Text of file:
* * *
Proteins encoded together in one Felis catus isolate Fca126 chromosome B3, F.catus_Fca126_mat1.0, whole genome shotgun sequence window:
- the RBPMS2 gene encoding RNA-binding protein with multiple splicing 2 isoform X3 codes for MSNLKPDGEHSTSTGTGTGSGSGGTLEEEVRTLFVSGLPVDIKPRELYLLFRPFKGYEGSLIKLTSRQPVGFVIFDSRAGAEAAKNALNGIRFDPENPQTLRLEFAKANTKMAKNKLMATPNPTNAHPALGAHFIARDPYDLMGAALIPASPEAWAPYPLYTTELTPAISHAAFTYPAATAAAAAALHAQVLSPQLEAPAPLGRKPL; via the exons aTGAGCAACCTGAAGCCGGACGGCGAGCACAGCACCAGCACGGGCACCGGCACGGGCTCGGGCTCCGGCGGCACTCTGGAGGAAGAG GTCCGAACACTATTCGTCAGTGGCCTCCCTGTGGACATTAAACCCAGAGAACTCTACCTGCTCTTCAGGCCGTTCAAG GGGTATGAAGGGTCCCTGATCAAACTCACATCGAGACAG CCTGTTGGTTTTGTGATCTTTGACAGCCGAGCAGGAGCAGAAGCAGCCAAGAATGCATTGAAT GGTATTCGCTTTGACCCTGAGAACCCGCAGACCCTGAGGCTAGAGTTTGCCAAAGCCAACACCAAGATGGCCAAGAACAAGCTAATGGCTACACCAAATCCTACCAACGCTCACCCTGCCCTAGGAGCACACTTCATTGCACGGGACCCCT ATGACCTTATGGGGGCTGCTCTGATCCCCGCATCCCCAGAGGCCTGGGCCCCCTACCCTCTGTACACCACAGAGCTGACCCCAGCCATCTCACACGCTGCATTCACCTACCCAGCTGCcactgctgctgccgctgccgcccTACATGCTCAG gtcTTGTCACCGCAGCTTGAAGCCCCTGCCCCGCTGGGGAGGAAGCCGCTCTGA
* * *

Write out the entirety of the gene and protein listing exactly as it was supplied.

Proteins encoded together in one Felis catus isolate Fca126 chromosome B3, F.catus_Fca126_mat1.0, whole genome shotgun sequence window:
- the RBPMS2 gene encoding RNA-binding protein with multiple splicing 2 isoform X3 codes for MSNLKPDGEHSTSTGTGTGSGSGGTLEEEVRTLFVSGLPVDIKPRELYLLFRPFKGYEGSLIKLTSRQPVGFVIFDSRAGAEAAKNALNGIRFDPENPQTLRLEFAKANTKMAKNKLMATPNPTNAHPALGAHFIARDPYDLMGAALIPASPEAWAPYPLYTTELTPAISHAAFTYPAATAAAAAALHAQVLSPQLEAPAPLGRKPL; via the exons aTGAGCAACCTGAAGCCGGACGGCGAGCACAGCACCAGCACGGGCACCGGCACGGGCTCGGGCTCCGGCGGCACTCTGGAGGAAGAG GTCCGAACACTATTCGTCAGTGGCCTCCCTGTGGACATTAAACCCAGAGAACTCTACCTGCTCTTCAGGCCGTTCAAG GGGTATGAAGGGTCCCTGATCAAACTCACATCGAGACAG CCTGTTGGTTTTGTGATCTTTGACAGCCGAGCAGGAGCAGAAGCAGCCAAGAATGCATTGAAT GGTATTCGCTTTGACCCTGAGAACCCGCAGACCCTGAGGCTAGAGTTTGCCAAAGCCAACACCAAGATGGCCAAGAACAAGCTAATGGCTACACCAAATCCTACCAACGCTCACCCTGCCCTAGGAGCACACTTCATTGCACGGGACCCCT ATGACCTTATGGGGGCTGCTCTGATCCCCGCATCCCCAGAGGCCTGGGCCCCCTACCCTCTGTACACCACAGAGCTGACCCCAGCCATCTCACACGCTGCATTCACCTACCCAGCTGCcactgctgctgccgctgccgcccTACATGCTCAG gtcTTGTCACCGCAGCTTGAAGCCCCTGCCCCGCTGGGGAGGAAGCCGCTCTGA